• Justin

    I think the question, using the text as it stands, is whether or not the translation of parousia as "presence" is legitimate. If we focus on another word - semeion or "sign" ('What will be the semeion of your parousia' (Matt. 24:3) - we can see that it is really irrelevant whether parousia is here translated either "presence" or "coming." Why? Because semeion does not occur again until verse 30, which reads: "And then shall appear the sign [semeion] of the Son of man in heaven: and then shall all the tribes of the earth mourn, and they shall see the Son of man coming in the clouds of heaven with power and great glory." (KJV) There is no presence of the Son of man during all the preceeding events - the great wars, famines, earthquakes, persecutions, and preaching work. In other words, all the events which are supposed to prove an invisible presence according to JW belief do not in fact do so, and the only sign given is the actual coming of Jesus in glory. Because this parousia is said to occur "Immediately after the tribulation of those days" - referring to the "great tribulation" upon Jerusalem (verse 29) - one could infer that that event would be a sign of an impending parousia, but it is not called the sign. If one were to read Matthew 24 in the NWT, even with parousia being translated as "presence," one would not be lead to believe in an invisible presence if one were not already familiar with JW teaching.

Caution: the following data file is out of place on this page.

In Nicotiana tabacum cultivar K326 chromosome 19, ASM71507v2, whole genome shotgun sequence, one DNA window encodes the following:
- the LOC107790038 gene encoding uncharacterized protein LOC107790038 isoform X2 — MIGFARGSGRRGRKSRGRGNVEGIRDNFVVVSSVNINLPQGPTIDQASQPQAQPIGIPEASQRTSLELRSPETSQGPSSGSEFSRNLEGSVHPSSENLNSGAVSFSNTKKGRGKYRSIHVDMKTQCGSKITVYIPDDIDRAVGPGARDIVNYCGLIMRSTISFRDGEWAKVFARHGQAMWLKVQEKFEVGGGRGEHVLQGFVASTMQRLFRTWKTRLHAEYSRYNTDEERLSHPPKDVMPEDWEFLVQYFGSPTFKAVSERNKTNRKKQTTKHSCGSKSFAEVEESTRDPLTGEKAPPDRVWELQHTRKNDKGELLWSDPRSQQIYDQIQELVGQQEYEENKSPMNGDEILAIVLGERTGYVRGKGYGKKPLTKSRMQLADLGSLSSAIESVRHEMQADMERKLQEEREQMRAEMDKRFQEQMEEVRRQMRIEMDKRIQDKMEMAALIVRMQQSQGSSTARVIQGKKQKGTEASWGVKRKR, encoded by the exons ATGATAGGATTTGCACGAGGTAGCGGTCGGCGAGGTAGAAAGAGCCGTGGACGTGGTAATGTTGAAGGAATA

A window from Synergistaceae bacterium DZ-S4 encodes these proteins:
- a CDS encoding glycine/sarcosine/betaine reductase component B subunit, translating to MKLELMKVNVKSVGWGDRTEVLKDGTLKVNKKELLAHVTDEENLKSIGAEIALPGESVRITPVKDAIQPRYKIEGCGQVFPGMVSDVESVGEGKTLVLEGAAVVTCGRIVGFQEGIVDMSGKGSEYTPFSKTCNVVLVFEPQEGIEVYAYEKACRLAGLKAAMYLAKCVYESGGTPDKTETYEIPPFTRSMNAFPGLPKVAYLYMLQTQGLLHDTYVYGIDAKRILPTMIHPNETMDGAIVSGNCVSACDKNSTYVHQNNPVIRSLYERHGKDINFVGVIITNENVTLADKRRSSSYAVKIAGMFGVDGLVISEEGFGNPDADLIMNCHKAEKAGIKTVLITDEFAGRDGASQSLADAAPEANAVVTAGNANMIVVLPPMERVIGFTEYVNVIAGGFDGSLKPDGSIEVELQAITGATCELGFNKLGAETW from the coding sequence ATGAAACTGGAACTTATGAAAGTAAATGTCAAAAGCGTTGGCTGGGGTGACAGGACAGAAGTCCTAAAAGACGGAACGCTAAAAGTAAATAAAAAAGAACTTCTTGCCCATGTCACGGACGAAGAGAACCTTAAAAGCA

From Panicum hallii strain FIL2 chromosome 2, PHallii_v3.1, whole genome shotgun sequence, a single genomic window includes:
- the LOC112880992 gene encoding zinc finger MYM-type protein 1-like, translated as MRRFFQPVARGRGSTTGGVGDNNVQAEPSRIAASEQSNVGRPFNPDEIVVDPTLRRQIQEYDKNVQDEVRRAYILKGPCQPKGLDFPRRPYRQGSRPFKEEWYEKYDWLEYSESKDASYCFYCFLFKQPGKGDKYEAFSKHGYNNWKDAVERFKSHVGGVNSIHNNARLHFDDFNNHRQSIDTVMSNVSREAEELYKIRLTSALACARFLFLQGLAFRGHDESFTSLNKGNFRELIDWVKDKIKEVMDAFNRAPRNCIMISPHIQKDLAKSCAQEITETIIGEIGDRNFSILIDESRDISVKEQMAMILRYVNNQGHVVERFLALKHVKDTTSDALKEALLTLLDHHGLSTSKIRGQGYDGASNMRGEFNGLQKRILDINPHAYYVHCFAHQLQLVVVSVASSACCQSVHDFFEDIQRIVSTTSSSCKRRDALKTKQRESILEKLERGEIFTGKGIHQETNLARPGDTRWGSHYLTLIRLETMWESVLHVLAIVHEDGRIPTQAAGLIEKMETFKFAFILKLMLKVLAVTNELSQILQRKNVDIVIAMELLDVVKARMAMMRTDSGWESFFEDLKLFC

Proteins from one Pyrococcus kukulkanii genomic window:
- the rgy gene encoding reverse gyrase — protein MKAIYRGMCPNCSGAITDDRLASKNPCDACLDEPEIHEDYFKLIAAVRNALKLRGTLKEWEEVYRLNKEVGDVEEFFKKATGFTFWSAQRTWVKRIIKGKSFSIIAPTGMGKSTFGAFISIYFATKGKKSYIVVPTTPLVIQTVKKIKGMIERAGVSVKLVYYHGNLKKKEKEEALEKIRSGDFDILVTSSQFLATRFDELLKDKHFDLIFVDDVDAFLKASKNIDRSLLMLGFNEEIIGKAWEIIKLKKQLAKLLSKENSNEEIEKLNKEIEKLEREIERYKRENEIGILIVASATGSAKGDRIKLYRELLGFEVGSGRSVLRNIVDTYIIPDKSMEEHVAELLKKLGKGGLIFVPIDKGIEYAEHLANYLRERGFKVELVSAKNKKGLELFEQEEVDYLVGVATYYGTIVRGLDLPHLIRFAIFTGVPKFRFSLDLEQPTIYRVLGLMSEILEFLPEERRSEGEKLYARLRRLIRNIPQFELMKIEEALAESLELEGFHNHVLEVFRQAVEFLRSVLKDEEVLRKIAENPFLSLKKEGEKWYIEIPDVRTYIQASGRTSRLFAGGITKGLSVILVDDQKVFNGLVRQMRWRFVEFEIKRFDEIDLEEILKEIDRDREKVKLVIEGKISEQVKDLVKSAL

• Valis

    You know those JesuCialis and JehoViagra ads have warnings about Parousia that lasts more than 4 hours at a time...


    District overbeer

  • Leolaia

    Justin....Yes, you are right that the sémeion in Matthew 24:30 has as an antecedent v. 3, and the events mentioned in v. 5-8 precede the sign and do not themselves comprise a "composite sign" (as argued by the WTS). The sémeion is closely proximate with the celestial events described in v. 29 and yet is distinguished by the tote in the beginning of v. 30. The original Markan text, which does not refer to a "sign" of the parousia but only of the destruction of the Temple, does not mention a sémeion in the discourse itself (thus the scope of the "sign" may well be the whole eschatological series), whereas Luke 21:11 refers to the cosmic upheaval as the sémeia megala "great signs".

    The apocalyptic section of the Didache also is an early witness of the Matthean tradition, and there a three-fold sign is given: "Then all humankind will come to the fiery test, and many will fall away and perish, but those who endure in their faith will be saved by the accursed one himself. And then there will appear the signs of the truth: first the sign of an extension in heaven, then the sign of the sound of a trumpet, and third, the resurrection of the dead, but not of all, rather as it has been said, the Lord will come, and all the saints with him" (Didache 16:5-7). Interestingly, in this connection, Matthew 24:30 refers to the "sign of the Son of Man in heaven," and next refers to the trumpet (v. 31), and then to the "gathering of his chosen from the four winds," that is, the resurrection (v. 31).